As I was scrolling through my Facebook account a few months ago I saw that a friend from college was having a birthday so I wrote on her wall as I usually do for friends birthdays. This is someone that was a good friend for the year that she was at Washington College until she transferred to George Washington to pursue pre-med. She was a smart, funny and beautiful woman. She later became the doctor she always dreamed of becoming.
I get a Facebook message from a mutual friend that asked if I had seen the post. At that point I hadn’t. Apparently she passed away unbeknownst to either of us. A friend of hers from the area had posted that she had passed away several months before. There was more to the story and she asked if we wanted to know to just google her name.
I did and so did my friend as we started chatting on-line and then eventually on the phone. The event itself was horrifying and sad to say the least. For me I was totally unaware of her personal struggles and what she was going through. We reconnected through Facebook after many years but looking back now it all seems superficial and distant. It begs the question that if we had not stayed in touch what did we really know about each in our current lives? The answer was obviously very little.
The stories that were printed painted a picture of a very troubled woman who was going through some very intense emotional struggles. She became the doctor that she always wanted to be and apparently had more than one successful office. The stories were vague and disturbing. The facts were that she had a young daughter and lived in a beautiful house. The father of the child was not at that residence and they were not married. This is what apparently caused her great pain and anguish. Her answer was to attempt to murder her daughter by stabbing her multiple times then taking her own life.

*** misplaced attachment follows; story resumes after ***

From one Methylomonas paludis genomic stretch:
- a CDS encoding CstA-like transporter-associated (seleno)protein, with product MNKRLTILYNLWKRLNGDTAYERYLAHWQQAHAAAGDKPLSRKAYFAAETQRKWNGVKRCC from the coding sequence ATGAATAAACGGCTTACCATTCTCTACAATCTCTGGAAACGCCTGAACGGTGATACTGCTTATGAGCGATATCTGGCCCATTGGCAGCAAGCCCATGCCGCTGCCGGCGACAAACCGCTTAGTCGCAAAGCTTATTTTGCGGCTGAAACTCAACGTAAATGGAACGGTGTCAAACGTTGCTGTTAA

These facts bewildered me as well as my friend and we could not understand what could be so horrible in her life that would cause her to do this. In the end you realize that Facebook allows us the false sense of connection to others. We no longer seem to pick up the phone or hand write a letter. We would rather type a quick text, email or send an instant message. We have communicated but still have the barrier between us and them because there was no face to face. It’s troublesome in society today and I hope this will change once again in our lifetime. There is no substitute for that phone call, letter or the hug of a friend. So next time you think of an old friend, pick up the phone instead writing a text. It has a much bigger impact on their life as well as your own.